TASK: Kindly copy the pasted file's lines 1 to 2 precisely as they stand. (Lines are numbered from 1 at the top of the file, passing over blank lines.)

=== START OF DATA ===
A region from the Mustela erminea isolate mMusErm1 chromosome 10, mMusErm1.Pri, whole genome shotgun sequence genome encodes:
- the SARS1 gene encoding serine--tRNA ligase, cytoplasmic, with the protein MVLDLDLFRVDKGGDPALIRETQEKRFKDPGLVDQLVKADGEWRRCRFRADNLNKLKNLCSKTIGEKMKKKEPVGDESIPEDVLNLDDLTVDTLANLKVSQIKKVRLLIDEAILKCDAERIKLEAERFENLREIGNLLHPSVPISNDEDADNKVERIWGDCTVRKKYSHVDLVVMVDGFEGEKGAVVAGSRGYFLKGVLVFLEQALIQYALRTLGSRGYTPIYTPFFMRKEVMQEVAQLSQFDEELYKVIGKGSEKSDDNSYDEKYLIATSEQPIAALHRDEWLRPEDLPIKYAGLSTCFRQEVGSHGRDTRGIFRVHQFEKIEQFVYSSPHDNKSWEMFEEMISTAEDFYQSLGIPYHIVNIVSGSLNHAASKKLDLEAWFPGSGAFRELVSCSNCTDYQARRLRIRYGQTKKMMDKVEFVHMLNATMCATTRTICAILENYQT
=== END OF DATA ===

A region from the Mustela erminea isolate mMusErm1 chromosome 10, mMusErm1.Pri, whole genome shotgun sequence genome encodes:
- the SARS1 gene encoding serine--tRNA ligase, cytoplasmic, with the protein MVLDLDLFRVDKGGDPALIRETQEKRFKDPGLVDQLVKADGEWRRCRFRADNLNKLKNLCSKTIGEKMKKKEPVGDESIPEDVLNLDDLTVDTLANLKVSQIKKVRLLIDEAILKCDAERIKLEAERFENLREIGNLLHPSVPISNDEDADNKVERIWGDCTVRKKYSHVDLVVMVDGFEGEKGAVVAGSRGYFLKGVLVFLEQALIQYALRTLGSRGYTPIYTPFFMRKEVMQEVAQLSQFDEELYKVIGKGSEKSDDNSYDEKYLIATSEQPIAALHRDEWLRPEDLPIKYAGLSTCFRQEVGSHGRDTRGIFRVHQFEKIEQFVYSSPHDNKSWEMFEEMISTAEDFYQSLGIPYHIVNIVSGSLNHAASKKLDLEAWFPGSGAFRELVSCSNCTDYQARRLRIRYGQTKKMMDKVEFVHMLNATMCATTRTICAILENYQT